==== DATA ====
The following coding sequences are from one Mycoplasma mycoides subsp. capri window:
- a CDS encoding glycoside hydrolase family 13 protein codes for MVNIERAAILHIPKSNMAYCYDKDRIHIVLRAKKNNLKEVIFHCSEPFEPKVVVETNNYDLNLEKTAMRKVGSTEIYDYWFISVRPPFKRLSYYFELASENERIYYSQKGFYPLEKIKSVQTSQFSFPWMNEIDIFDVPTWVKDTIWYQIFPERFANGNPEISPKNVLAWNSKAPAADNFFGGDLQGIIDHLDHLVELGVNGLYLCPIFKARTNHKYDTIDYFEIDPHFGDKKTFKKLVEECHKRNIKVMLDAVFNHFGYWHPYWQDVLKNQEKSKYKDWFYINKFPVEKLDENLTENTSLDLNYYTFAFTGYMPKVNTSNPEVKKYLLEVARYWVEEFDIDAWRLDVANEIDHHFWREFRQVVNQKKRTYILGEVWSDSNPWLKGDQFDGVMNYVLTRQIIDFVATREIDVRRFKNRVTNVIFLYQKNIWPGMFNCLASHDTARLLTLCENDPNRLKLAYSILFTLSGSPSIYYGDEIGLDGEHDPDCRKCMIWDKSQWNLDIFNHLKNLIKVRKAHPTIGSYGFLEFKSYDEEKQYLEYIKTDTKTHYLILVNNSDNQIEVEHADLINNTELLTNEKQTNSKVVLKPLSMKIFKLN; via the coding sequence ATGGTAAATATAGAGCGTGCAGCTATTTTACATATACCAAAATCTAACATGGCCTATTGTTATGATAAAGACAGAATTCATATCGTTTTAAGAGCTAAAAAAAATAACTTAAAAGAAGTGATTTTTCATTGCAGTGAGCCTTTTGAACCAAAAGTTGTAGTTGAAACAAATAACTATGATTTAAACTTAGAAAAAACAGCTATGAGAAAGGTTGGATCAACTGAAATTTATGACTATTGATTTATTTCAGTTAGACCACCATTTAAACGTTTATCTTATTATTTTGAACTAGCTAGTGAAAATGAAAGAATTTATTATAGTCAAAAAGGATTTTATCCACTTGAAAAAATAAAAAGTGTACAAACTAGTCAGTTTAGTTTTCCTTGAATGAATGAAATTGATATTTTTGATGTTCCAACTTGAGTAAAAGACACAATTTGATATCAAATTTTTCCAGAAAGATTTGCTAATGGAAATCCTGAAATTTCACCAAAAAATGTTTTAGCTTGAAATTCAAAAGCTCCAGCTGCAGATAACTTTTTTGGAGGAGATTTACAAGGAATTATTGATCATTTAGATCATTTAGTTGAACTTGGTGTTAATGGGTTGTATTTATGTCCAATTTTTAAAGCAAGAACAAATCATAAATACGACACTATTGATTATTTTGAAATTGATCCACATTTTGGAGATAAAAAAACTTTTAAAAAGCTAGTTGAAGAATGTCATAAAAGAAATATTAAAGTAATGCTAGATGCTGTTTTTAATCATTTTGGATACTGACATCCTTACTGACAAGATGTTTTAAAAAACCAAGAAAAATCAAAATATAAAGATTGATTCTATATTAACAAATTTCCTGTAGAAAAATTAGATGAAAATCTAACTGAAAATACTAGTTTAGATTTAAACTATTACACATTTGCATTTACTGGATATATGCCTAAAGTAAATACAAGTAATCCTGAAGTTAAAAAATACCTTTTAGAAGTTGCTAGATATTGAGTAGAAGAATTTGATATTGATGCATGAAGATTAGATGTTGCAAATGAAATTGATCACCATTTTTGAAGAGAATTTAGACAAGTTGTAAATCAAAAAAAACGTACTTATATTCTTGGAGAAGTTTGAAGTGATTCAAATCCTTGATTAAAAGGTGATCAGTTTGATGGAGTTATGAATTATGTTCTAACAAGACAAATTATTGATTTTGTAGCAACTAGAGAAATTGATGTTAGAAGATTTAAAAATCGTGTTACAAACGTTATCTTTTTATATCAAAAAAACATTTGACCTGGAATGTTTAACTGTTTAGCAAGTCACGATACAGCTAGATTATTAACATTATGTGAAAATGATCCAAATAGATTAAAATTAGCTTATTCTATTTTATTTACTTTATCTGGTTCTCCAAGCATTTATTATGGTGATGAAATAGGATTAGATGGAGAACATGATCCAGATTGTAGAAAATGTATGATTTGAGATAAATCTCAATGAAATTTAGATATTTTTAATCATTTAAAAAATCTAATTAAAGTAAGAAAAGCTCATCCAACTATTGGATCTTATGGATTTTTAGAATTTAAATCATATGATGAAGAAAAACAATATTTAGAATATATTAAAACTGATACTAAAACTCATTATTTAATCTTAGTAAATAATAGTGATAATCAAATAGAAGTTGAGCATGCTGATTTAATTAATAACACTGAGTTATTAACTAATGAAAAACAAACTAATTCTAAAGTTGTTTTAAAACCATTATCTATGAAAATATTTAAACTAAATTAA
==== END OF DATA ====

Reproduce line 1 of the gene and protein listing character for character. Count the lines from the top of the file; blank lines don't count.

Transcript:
The following coding sequences are from one Mycoplasma mycoides subsp. capri window: